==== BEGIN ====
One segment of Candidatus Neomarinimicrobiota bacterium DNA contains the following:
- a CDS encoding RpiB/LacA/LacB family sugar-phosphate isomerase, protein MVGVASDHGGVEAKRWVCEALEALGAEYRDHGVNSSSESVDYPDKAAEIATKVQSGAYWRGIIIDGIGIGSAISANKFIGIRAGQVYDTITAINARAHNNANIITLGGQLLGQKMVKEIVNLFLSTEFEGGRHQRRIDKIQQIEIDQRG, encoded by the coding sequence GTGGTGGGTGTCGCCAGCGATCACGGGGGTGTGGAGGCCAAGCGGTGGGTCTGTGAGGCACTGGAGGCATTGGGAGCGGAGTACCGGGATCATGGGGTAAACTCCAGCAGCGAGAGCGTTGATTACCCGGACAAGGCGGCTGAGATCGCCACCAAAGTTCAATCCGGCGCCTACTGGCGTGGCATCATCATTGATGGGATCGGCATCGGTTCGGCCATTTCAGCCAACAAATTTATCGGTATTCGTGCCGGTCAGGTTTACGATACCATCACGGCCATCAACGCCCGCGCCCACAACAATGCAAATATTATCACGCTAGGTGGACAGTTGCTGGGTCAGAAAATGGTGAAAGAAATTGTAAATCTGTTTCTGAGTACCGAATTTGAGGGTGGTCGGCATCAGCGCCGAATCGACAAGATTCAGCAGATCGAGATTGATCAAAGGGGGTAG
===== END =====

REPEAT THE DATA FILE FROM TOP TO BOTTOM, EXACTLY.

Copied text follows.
One segment of Candidatus Neomarinimicrobiota bacterium DNA contains the following:
- a CDS encoding RpiB/LacA/LacB family sugar-phosphate isomerase, protein MVGVASDHGGVEAKRWVCEALEALGAEYRDHGVNSSSESVDYPDKAAEIATKVQSGAYWRGIIIDGIGIGSAISANKFIGIRAGQVYDTITAINARAHNNANIITLGGQLLGQKMVKEIVNLFLSTEFEGGRHQRRIDKIQQIEIDQRG, encoded by the coding sequence GTGGTGGGTGTCGCCAGCGATCACGGGGGTGTGGAGGCCAAGCGGTGGGTCTGTGAGGCACTGGAGGCATTGGGAGCGGAGTACCGGGATCATGGGGTAAACTCCAGCAGCGAGAGCGTTGATTACCCGGACAAGGCGGCTGAGATCGCCACCAAAGTTCAATCCGGCGCCTACTGGCGTGGCATCATCATTGATGGGATCGGCATCGGTTCGGCCATTTCAGCCAACAAATTTATCGGTATTCGTGCCGGTCAGGTTTACGATACCATCACGGCCATCAACGCCCGCGCCCACAACAATGCAAATATTATCACGCTAGGTGGACAGTTGCTGGGTCAGAAAATGGTGAAAGAAATTGTAAATCTGTTTCTGAGTACCGAATTTGAGGGTGGTCGGCATCAGCGCCGAATCGACAAGATTCAGCAGATCGAGATTGATCAAAGGGGGTAG